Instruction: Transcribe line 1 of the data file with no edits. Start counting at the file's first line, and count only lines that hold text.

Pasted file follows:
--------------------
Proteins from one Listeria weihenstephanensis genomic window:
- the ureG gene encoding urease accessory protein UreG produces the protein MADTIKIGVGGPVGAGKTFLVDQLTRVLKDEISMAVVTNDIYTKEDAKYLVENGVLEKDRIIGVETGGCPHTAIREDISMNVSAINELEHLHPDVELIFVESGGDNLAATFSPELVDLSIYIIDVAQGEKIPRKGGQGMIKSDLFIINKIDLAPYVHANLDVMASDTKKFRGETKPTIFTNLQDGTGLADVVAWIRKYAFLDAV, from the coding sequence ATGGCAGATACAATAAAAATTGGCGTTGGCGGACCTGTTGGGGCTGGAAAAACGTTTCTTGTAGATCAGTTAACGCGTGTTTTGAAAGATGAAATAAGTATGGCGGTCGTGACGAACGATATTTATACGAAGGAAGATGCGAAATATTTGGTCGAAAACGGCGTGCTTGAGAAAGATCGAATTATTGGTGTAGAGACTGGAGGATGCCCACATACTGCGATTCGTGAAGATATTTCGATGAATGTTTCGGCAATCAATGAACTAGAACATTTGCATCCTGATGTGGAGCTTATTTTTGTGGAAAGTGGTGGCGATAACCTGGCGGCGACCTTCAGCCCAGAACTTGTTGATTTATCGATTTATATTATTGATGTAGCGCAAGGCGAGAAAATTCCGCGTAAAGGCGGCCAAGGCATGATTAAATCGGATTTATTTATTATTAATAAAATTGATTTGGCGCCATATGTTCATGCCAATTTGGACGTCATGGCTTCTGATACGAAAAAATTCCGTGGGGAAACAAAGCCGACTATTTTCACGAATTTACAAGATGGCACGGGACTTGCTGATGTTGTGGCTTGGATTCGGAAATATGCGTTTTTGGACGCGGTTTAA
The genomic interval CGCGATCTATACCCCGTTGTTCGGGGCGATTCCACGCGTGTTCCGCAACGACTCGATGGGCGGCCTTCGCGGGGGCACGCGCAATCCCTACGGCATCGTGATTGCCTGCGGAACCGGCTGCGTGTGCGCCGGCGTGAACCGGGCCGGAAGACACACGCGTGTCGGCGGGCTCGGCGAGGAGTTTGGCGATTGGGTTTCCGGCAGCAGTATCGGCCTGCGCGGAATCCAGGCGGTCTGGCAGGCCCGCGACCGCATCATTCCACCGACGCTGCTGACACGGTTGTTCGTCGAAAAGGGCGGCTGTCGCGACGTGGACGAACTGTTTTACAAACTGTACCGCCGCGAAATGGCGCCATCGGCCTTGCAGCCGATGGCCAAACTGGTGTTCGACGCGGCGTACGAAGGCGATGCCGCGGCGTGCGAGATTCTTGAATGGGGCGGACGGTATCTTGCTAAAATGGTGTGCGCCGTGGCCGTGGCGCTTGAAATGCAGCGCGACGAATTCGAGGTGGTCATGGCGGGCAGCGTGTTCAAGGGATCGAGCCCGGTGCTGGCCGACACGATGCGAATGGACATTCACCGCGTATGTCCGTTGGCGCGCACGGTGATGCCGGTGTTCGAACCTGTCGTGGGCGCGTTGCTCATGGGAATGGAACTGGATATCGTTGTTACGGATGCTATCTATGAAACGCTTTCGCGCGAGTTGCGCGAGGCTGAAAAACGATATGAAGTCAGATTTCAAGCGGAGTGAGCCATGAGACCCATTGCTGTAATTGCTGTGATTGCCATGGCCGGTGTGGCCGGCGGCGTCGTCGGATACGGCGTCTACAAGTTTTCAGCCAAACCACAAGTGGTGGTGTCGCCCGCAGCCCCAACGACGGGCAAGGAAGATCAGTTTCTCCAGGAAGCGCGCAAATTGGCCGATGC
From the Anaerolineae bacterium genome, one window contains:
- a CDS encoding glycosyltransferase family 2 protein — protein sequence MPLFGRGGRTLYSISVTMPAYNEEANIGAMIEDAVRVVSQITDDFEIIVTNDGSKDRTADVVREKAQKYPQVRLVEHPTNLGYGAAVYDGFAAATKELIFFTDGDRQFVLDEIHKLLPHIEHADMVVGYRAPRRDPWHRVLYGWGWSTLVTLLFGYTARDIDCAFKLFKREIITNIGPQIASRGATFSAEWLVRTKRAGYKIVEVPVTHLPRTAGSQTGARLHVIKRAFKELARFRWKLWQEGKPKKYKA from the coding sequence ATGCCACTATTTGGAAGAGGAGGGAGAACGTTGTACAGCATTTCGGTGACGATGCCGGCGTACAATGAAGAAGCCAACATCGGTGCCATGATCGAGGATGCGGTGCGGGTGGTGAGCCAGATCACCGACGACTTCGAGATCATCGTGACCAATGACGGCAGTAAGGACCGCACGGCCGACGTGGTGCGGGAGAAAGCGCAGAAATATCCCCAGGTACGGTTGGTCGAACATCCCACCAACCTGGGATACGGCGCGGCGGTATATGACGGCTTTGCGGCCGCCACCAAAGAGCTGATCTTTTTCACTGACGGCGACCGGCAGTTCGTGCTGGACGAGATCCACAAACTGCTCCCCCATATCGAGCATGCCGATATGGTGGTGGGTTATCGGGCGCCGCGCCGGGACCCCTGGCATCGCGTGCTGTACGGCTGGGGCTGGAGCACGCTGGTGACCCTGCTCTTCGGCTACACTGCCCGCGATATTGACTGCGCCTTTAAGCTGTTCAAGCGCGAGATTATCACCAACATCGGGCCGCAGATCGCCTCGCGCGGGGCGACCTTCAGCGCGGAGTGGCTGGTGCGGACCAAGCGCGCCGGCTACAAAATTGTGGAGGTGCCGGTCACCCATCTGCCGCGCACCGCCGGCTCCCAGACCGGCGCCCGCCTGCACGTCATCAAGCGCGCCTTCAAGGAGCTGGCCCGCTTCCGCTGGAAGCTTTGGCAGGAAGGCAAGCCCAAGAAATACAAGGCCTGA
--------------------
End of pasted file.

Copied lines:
Proteins from one Listeria weihenstephanensis genomic window: